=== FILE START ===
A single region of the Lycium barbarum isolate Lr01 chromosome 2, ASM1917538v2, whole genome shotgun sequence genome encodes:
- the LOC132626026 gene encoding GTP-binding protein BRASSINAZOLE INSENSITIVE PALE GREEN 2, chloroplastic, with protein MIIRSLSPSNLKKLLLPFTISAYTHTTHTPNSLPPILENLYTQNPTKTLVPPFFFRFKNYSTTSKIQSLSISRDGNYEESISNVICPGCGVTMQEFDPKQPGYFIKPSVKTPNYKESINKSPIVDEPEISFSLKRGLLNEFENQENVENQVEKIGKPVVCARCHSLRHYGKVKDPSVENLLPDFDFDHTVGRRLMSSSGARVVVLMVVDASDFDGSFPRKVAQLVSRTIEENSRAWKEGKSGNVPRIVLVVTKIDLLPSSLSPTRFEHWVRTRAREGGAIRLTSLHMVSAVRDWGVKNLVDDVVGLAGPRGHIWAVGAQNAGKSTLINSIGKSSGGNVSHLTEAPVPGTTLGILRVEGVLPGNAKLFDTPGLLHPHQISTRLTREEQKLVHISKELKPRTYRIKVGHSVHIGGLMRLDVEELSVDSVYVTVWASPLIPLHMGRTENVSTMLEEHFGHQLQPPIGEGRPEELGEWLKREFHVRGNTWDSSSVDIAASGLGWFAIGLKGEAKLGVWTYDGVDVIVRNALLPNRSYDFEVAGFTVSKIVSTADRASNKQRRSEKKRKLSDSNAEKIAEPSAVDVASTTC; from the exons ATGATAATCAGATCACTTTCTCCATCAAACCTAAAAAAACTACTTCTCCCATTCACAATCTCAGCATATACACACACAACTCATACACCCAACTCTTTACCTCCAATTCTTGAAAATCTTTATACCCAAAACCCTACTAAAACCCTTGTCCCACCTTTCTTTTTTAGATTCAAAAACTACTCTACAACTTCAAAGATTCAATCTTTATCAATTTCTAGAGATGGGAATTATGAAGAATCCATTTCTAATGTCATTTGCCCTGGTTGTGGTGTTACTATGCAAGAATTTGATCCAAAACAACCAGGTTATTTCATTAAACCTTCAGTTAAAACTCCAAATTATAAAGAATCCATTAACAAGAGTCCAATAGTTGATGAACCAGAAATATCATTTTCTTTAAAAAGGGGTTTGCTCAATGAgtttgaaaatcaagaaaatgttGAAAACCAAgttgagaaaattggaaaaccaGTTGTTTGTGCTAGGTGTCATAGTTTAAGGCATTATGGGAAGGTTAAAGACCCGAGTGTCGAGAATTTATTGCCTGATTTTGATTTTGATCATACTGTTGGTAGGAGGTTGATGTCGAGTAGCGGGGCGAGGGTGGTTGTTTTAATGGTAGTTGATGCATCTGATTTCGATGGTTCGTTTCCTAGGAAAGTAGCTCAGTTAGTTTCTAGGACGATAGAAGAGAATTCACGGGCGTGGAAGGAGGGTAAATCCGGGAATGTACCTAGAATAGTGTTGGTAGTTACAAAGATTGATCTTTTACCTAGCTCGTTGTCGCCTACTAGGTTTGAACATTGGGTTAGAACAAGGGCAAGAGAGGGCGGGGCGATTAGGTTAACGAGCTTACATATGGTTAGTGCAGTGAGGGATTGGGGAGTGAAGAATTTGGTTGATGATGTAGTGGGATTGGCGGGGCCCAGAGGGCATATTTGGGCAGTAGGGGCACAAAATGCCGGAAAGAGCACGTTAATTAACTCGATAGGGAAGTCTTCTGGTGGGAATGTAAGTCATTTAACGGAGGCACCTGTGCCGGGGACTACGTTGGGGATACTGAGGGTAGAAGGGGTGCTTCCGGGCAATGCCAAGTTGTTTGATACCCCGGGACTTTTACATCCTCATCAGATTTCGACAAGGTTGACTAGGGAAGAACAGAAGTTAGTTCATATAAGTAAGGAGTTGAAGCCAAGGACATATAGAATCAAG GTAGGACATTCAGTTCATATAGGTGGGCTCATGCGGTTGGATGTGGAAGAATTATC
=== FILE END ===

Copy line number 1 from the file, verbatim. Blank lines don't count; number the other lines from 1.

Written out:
A single region of the Lycium barbarum isolate Lr01 chromosome 2, ASM1917538v2, whole genome shotgun sequence genome encodes: